KARAMPUR: Armed bandits are stealing cattle and food from survivors fleeing the country’s worst humanitarian crisis, exacerbating the misery of the people, witnesses said on Friday.
Outside Sukkur, local residents waded through stagnant flood waters up to their chest, retrieving valuables and lashing out at the government for failing to protect them from looters.
Some villagers said they preferred to guard their flooded homes while sending their wives and children to safety. Others said they had been looted while trying to flee during chaotic scenes.
“There was nobody to rescue us from the floods and now there’s nobody to save us from bandits. We were waiting for help when armed men came and seized our belongings at gunpoint,” said 20-year-old Abdul Karim. “There was not much. Two goats, some wheat and rice. They snatched it all and escaped.”
Sixty-year-old Mai Meema, a mother of five and a resident of Khanpur, said, “We left with our belongings in a tractor when armed men surrounded us. They snatched everything and fled,” she said.
“We are poor people but we never slept on an empty stomach. This flood has made us beggars. We have nothing at all,” said Meema. “They deserve God’s curse. Instead of helping us, these criminals looted us.”
To add to the problems, lack of clean drinking water and sanitation are spreading gastroenteritis and skin diseases, particularly among children, doctors say. “This is a crisis bigger than the tsunami and the Haiti earthquake combined,” said Irshad Shaikh, a regional adviser on emergencies to the World Health Organisation. “The global community has to understand that. It is huge, it is unprecedented.”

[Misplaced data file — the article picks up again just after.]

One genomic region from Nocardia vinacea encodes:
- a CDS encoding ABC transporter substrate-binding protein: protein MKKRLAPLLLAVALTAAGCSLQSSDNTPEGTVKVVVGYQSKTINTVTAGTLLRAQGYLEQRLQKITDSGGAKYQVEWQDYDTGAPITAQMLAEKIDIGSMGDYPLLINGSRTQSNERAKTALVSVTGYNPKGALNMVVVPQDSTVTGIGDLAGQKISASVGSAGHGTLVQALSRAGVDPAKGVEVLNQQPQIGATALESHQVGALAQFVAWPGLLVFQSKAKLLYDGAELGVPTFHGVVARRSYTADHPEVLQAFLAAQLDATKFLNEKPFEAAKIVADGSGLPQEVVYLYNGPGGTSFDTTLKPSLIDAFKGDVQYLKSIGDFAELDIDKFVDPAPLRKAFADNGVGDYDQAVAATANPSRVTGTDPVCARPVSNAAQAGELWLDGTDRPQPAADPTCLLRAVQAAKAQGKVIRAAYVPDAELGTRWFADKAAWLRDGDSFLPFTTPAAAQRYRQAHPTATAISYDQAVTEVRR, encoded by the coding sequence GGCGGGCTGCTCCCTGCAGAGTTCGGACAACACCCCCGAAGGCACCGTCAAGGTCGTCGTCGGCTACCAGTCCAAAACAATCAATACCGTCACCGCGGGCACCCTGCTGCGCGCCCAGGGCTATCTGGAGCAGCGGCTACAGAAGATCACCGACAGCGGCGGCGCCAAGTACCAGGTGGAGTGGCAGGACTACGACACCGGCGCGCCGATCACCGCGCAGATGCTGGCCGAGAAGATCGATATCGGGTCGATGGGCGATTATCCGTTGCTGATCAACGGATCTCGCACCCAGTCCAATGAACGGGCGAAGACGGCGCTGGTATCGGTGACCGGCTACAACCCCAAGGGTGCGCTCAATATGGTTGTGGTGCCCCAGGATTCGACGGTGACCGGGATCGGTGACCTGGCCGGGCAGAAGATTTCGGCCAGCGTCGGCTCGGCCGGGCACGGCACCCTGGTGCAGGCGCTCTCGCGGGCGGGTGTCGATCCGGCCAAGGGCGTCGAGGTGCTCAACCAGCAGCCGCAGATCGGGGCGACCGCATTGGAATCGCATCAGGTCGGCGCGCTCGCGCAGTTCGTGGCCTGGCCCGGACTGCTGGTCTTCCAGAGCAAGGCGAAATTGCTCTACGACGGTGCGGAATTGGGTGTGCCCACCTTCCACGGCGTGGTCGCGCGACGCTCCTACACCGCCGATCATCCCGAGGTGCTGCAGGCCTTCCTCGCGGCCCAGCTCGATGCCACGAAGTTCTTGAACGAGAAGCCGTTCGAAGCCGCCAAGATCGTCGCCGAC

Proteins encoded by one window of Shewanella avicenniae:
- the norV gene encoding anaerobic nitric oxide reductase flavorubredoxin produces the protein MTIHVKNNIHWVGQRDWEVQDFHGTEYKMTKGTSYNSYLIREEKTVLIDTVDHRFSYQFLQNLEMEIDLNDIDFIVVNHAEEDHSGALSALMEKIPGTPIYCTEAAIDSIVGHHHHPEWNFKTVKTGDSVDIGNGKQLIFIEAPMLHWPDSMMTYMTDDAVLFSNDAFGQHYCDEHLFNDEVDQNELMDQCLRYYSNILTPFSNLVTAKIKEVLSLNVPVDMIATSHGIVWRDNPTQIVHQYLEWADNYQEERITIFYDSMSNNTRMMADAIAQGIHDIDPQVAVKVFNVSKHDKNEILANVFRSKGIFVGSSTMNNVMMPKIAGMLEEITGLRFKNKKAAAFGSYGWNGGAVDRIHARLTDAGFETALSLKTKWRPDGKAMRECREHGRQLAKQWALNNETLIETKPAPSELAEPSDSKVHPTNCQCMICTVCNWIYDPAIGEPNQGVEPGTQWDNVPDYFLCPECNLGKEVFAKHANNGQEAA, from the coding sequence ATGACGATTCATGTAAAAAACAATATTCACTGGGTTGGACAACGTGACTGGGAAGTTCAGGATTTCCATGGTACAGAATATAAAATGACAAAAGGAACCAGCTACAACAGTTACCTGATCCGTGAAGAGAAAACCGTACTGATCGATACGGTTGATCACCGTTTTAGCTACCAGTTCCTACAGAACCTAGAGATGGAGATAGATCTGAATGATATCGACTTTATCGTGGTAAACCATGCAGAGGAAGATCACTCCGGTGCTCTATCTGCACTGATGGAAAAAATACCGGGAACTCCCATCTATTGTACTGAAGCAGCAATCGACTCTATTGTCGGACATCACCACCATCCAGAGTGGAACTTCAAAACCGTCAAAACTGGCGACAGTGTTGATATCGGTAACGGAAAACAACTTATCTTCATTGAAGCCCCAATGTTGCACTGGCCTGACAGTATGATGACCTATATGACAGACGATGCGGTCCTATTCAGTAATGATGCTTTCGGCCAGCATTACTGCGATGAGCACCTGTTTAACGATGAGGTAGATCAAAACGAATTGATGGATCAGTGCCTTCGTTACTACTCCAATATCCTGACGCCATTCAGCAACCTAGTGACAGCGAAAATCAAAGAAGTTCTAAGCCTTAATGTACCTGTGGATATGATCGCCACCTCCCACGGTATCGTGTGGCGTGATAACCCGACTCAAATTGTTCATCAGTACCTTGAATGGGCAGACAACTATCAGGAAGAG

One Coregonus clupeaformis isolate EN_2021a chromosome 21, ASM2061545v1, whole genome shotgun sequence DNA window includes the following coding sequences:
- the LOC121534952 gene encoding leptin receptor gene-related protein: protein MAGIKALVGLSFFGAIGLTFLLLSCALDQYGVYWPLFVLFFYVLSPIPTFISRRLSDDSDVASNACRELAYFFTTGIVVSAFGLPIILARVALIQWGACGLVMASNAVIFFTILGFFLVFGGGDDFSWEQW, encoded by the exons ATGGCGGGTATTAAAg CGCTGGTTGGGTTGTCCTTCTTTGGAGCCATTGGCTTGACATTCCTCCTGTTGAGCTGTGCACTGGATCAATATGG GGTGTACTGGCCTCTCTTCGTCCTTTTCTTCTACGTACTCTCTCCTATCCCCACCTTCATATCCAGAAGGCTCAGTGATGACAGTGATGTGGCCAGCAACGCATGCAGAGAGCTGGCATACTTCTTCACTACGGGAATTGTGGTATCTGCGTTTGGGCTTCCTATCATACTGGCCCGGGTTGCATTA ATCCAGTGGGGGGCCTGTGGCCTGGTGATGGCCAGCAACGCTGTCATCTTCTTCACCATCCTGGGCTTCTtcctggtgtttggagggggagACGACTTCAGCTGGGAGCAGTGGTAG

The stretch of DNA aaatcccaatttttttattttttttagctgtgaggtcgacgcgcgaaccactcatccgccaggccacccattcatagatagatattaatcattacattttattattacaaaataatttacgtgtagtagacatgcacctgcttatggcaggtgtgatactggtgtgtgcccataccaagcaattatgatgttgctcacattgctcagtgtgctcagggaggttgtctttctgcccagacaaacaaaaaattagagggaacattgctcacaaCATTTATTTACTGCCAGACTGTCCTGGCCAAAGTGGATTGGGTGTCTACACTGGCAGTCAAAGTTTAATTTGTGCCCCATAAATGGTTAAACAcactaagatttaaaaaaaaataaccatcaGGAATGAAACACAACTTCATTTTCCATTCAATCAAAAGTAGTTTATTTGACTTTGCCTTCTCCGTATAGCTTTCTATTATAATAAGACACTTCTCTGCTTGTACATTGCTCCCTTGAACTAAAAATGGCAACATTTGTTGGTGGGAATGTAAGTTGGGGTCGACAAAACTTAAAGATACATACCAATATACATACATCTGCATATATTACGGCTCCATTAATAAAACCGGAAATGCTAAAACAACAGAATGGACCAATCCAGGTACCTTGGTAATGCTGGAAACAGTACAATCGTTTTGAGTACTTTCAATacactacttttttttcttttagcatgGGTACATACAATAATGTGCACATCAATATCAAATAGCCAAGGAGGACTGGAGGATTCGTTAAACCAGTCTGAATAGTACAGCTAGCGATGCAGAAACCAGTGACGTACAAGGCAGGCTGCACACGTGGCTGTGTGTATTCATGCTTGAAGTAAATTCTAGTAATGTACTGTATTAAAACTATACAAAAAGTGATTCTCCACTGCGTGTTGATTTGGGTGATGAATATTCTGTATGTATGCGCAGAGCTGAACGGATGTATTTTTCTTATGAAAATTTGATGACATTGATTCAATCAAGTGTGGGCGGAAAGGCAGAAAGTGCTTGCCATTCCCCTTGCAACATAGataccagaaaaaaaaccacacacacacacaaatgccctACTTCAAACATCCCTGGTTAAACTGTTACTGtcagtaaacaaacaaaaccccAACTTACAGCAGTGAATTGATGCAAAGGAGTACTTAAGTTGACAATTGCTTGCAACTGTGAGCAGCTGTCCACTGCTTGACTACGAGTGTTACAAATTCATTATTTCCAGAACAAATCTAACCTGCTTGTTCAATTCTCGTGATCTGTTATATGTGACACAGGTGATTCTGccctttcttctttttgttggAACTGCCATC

“Here they have lost every coping aspect they have — houses, crops, livestock. There is absolutely no coping structure in the communities,” he explained. “This disaster is going to scale back Pakistan for years.”
Warm blankets in the scorching heat
The kind of donations arriving at relief camps in Sukkur are forcing people to recall the October 2005 earthquake relief efforts when old t-shirts and heels were donated to people who had no food and heating equipment in the mountainous, freezing area.
Now, mirroring what happened five years ago, relief camps are receiving warm blankets and quilts for the survivors — the temperature in Sukkur and Khairpur ranges from 42 to 48 degrees centigrade.
“Instead of providing relief, they’re adding to the problems,” said Haji Abdul Rehman, who has set up a private relief camp in Khairpur. Some of the ‘relief’ goods include old and worn out shoes and clothes. “What we need is cash, medicines and dry foods that no one seems to be donating.”
Cattle not allowed
People got into arguments with relief camp authorities when they forced in their buffaloes, goats and cows into the camps. Their plea was justified as their cattle are their wealth but authorities could not take the livestock in because there was possibly no room.
People were forced to improvise and so they set up tents or made makeshift tents out of bed sheets and stayed there with their cattle.
Published in The Express Tribune, August 14th, 2010.